You just know there are writers and fans out there chomping at the bit to write how their most recent title to their storied trophy case was "the easiest win of 'em all!" and how "the Cards didn't really deserve to be there" among other "Not in the Cards" puns. Cards fans can forever quelch eighty-nine years of obscurity on one warm night in Tampa.
Had it not been for the aforementioned Anderson's trendy "Dirty bird" end zone dance, we may never have remembered the Falcons even made a Super Bowl.
Quick, what was the final score?
If you can't rattle 34-19 instantly like any other fan of lore, then you may be starting to see we have a potential problem.
I don't want to forget the players who made this possible. Players like Adrian Wilson deserve to be household names but playing for a team that rarely makes a Monday Night appearance or forever linked to ineptitude that is hard to do. If you don't know who he or Travis LeBoy is, you should.
How funny would it be for a whole season if commentators like John Madden, Al Michaels, Jim Nantz, Mike Ditka, Chris Berman, and the rest of the NFL Live/Countdown gang have to reluctantly refer to the lowly Arizona Cardinals as the World Champions, as in...
Berman: "This week, on CBS the _____ welcome the Champs to town."
Tom Jackson: "Ooh, Boom you know that's gonna be a good one and the ____ better not take them too lightly. We saw in Tampa they are more than just a few flashy wide receivers."
There are so many intriguing story lines to apart from the Ken Whisenhunt/Russ Grimm connection to Pittsburgh.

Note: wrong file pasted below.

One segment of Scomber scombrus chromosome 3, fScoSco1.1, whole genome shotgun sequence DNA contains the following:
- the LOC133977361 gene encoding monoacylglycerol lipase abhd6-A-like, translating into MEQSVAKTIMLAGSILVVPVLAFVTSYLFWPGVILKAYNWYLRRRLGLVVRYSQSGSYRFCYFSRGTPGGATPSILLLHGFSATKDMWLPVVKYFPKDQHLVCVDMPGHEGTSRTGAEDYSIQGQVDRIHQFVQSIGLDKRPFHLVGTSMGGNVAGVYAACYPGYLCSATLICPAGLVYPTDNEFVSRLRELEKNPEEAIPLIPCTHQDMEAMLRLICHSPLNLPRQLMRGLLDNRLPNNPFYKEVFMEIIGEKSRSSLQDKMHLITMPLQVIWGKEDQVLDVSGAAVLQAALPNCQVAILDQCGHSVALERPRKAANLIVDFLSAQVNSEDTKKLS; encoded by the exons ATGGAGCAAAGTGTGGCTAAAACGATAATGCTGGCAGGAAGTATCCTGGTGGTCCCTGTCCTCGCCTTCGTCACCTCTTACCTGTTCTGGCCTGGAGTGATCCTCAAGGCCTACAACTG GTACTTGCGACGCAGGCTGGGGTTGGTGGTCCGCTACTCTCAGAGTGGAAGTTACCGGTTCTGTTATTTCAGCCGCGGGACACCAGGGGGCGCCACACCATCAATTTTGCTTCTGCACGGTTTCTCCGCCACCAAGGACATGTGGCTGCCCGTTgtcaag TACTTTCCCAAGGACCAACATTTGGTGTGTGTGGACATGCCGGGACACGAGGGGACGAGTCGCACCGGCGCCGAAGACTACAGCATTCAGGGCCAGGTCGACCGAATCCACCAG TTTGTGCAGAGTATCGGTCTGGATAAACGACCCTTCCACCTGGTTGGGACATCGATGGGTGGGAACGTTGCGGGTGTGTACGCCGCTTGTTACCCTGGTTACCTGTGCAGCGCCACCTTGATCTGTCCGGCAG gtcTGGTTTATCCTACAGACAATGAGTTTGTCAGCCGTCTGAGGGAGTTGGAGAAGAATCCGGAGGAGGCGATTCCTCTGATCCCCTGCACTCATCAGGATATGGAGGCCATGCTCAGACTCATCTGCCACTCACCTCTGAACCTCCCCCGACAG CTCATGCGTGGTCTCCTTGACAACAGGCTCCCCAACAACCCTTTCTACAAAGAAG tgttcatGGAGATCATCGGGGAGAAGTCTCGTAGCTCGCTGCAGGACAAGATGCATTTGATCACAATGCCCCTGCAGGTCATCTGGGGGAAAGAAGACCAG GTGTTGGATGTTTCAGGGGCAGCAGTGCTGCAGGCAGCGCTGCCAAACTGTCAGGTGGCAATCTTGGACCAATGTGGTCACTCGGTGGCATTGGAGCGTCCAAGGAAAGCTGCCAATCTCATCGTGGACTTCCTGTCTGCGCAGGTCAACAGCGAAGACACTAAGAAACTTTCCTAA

- Consider veteran Edgerrin James seeking his first ring after watching his former team the Indianapolis Colts win the exact year after he left town.
- Consider Anquan Boldin and his leadership less than six months after vowing he'd never re-sign with the team again and couldn't wait for free agency
- Think about every former Cardinals player who went to the desert for one reason or another whether it be to prolong a career like Emmitt Smith of which he took so much negative flak, or because no one else in the league wanted them so they had to delegate themselves a year of obscurity.
- Remember all the players drafted by the Cardinals who never got to see so much as the playoffs, especially those who had the guts to re-sign with the franchise, like Tillman and Aneas Williams (before he went to the Rams).
- Remember this is a franchise that free agents once avoided like the plague. On many occasions most recently, Antwaan Odom, Roosevelt Colvin etc. players intentionally visited the desert only to drive their price up somewhere else.
- Remember all the coaches who tried and failed. This one could be for them.
- Remember all the players who have ever donned a Cardinals jersey and took ribbing for it. This one could be and should be, for them.
Another thing I fear is frat boys and middle-aged drinking buddies debating someday:
"Remember that year, the Cardinals made the Super Bowl?"
"What are you talking about, buddy, (puts arm around) they never made the Super Bowl! We're talking about the Cardinals."
You know how the old cliché goes: If you ignore something long enough, it may just go away. This franchise and its true fans who've stuck it out all these years deserve better.
They deserve better than the fate reserved for the likes of the Atlanta Falcons. They deserve to be immortalized as only history and hoisting the Lombardi Trophy can do.
As long as they have savvy Kurt Warner and the receiving trio I will not count them out and neither should you.
If anything, you should be hoping they win.